**KAMPALA, May 17, 2016—**Today, the International Center for Transitional Justice (ICTJ) opened a two-day conference in Kampala, Uganda, gathering activists and officials from the African Great Lakes Region to discuss efforts at redress and accountability for serious human rights violations committed in their countries. They will discuss both what has been effective so far and the challenges they face in addressing legacies of atrocity and mass abuses.
Participants include members of victims’ groups, representatives of civil society organizations, and government officials from Burundi, the Democratic Republic of Congo (DRC), Kenya, South Sudan, and Uganda.
“This conference is being organized to help activists in the region, mostly victims and civil society, to share their experiences and learn from each other,” says Marcie Mersky, ICTJ Program Director, who delivered the opening remarks at the conference. “The goal is to contribute to their tireless efforts to advance victims’ rights in countries where the lack of progress of state-led transitional justice mechanisms is the most common pattern.”
In the 2000s, several countries in the region — including Burundi, DRC, Kenya, and Uganda — adopted comprehensive transitional justice plans to address legacies of violence and mass abuses that stretched back decades, and prevent conflicts from recurring.
But in the years that followed, the governments have done little to successfully implement these plans. Few victims have received redress and few perpetrators have been held accountable for crimes.
In Kenya, for instance, the Truth, Justice and Reconciliation Commission fulfilled its mandate and produced a detailed final report of its findings on human rights violations and political violence stretching back to the British colonial period. But President Uhuru Kenyatta has yet to formally receive the report and Parliament has not passed the necessary legislation to implement the commission’s recommendations. In Uganda, the government pledged to implement justice mechanisms under the 2008 Juba peace agreement’s Accountability and Reconciliation protocol; but it has failed to adopt a final policy to implement those pledges, leaving victims without redress.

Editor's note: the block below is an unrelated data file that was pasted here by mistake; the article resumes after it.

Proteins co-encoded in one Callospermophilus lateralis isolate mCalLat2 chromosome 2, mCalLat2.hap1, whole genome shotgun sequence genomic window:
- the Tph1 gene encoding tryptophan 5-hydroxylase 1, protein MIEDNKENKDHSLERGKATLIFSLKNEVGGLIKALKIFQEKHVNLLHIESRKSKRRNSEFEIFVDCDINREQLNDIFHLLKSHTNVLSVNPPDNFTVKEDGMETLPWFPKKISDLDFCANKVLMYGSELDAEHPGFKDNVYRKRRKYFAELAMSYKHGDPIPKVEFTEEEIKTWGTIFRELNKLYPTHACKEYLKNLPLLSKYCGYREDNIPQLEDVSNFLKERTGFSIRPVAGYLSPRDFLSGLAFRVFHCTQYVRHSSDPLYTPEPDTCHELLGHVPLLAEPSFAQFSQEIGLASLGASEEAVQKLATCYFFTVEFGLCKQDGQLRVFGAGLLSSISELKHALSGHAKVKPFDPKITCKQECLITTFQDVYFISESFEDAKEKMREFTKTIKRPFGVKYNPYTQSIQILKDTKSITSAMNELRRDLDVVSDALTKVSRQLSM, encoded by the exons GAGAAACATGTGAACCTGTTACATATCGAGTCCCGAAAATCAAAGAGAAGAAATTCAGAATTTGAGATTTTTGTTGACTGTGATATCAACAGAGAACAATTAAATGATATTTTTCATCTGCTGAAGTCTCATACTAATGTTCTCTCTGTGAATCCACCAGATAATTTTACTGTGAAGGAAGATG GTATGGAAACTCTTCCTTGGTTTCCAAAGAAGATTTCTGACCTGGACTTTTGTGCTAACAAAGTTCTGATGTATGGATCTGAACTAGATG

Given the challenges that official transitional justice processes have faced, some in civil society are focusing their efforts on specific, targeted measures that can advance in the current political climate, like documentation of human rights violations. ICTJ has been working to support these efforts throughout the Great Lakes region, partnering with local Congolese, Kenyan, and Ugandan groups.
“In facilitating these conversations, ICTJ hopes that groups can pursue concrete steps that eventually influence the transitional justice frameworks proposed in their countries,” says Michael Otim, ICTJ’s head of office in Uganda, who is participating in the conference. “By developing a domestic constituency and pursuing more targeted strategies, we believe those working in the region can push for broader accountability for serious crimes.”
Topics of discussion at the conference, which has been organized in partnership with the Austrian Development Cooperation, reflect the multitude of challenges faced in the region and the tactics that local groups have developed to overcome them.
Panels will address the role of civil society in the absence of state-led transitional justice measures, documentation of human rights violations, the pursuit of redress for sexual and gender-based violence, national prosecution of international crimes, and the role of the international community in all these processes.
Conference Twitter hash tag: #GLConference
Sarah Kahike Kasande, ICTJ Program Associate in Uganda E-mail: firstname.lastname@example.org Tel: +256-77-2-840857